Though usually asymmetric in authority, the main purpose of second chambers in
unitary nations is to limit the power of political parties obtained through
direct popular elections to the main chamber. A more basic function of second
chambers in both unitary and federal systems is to limit the power of
government cabinets and chief executives, whether as prime ministers or as
presidents. Powerful chief executives, presidents or prime ministers, may form
a triangular relationship with the legislature by seeking support from one
chamber to counter opposition from the other.

The
more important the second chamber, the greater the need to reconcile
differences between the two chambers. One common method, the navette (France),
requires different versions of legislation to shuttle between the two chambers
until both accept a common version. A second frequently used method is a joint
committee (Germany) between the two chambers, which adopts a common version to
be accepted by both chambers. In a third method, employed in asymmetrical
legislatures (Britain, Poland, and the Czech Republic), the main chamber can
accept amendments from the supplemental chamber or readopt its original version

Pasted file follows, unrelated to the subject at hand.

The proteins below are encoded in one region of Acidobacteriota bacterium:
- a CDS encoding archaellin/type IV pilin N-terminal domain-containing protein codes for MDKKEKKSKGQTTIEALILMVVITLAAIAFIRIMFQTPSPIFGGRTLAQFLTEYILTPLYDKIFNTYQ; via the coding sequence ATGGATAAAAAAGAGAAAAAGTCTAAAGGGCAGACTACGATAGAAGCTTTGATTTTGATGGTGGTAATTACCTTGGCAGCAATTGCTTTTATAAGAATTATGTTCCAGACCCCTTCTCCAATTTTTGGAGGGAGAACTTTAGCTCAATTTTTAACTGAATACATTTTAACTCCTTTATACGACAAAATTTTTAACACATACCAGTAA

of a bill.

Regarding
lower houses in central Europe, one may observe that they sem to have more
limited, almost formal attributes determining some to question their validity.
Such is the case of the Czech Parliament, where if The Senate disapproves with
a law draft, it may be elected by the Chamber of Deputies with absolute
majority. The Polish Parliament has a similar structure( The Senate and the
Sejm), the latter being a decisive factor.

Historically
speaking, Romanian bicameralism has its origins in the adoption of the
Developing Status during the 1864 Paris Convention. The second article clearly
stated that the legislative power was being held by The Lord, The Senate and
The Elective Assembly. The Elective Assembly was composed of deputies that had
been elected according to the new electoral system, whereas The Senate was
totally under the nfluence of The Lord, as it was composed of bishops,
archbishops and the first president of the Cassation Court along with
experienced military generals that were still in active service.

The
1866 Constitution maintained the bicameral system introduced by Cuza,
highlighting that legislative power was given to The Lord and the National
Representation, the latter being composed of The Senate and the Deputy
Assembly. The Deputy assembly was elected on a 4 year term, and was divided by